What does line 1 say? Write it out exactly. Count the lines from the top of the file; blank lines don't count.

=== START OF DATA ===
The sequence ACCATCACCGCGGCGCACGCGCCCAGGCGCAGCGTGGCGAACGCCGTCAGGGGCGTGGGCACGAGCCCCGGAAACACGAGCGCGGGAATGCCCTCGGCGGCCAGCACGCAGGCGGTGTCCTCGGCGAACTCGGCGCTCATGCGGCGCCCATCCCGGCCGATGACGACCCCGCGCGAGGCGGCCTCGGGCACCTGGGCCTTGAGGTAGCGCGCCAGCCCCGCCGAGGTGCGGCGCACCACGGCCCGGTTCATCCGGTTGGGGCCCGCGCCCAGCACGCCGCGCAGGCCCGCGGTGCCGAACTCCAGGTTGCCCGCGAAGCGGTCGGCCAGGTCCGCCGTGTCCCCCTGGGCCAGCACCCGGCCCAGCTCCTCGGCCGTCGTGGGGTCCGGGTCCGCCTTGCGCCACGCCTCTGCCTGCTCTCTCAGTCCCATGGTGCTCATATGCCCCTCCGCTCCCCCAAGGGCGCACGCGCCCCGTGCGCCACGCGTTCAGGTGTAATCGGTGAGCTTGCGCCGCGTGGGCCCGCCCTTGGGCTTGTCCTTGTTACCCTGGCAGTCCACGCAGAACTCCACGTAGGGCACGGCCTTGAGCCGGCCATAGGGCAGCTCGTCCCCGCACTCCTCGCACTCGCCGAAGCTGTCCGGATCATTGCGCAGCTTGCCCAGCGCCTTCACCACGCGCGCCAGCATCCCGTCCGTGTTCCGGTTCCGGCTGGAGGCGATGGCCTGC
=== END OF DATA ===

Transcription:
The sequence ACCATCACCGCGGCGCACGCGCCCAGGCGCAGCGTGGCGAACGCCGTCAGGGGCGTGGGCACGAGCCCCGGAAACACGAGCGCGGGAATGCCCTCGGCGGCCAGCACGCAGGCGGTGTCCTCGGCGAACTCGGCGCTCATGCGGCGCCCATCCCGGCCGATGACGACCCCGCGCGAGGCGGCCTCGGGCACCTGGGCCTTGAGGTAGCGCGCCAGCCCCGCCGAGGTGCGGCGCACCACGGCCCGGTTCATCCGGTTGGGGCCCGCGCCCAGCACGCCGCGCAGGCCCGCGGTGCCGAACTCCAGGTTGCCCGCGAAGCGGTCGGCCAGGTCCGCCGTGTCCCCCTGGGCCAGCACCCGGCCCAGCTCCTCGGCCGTCGTGGGGTCCGGGTCCGCCTTGCGCCACGCCTCTGCCTGCTCTCTCAGTCCCATGGTGCTCATATGCCCCTCCGCTCCCCCAAGGGCGCACGCGCCCCGTGCGCCACGCGTTCAGGTGTAATCGGTGAGCTTGCGCCGCGTGGGCCCGCCCTTGGGCTTGTCCTTGTTACCCTGGCAGTCCACGCAGAACTCCACGTAGGGCACGGCCTTGAGCCGGCCATAGGGCAGCTCGTCCCCGCACTCCTCGCACTCGCCGAAGCTGTCCGGATCATTGCGCAGCTTGCCCAGCGCCTTCACCACGCGCGCCAGCATCCCGTCCGTGTTCCGGTTCCGGCTGGAGGCGATGGCCTGC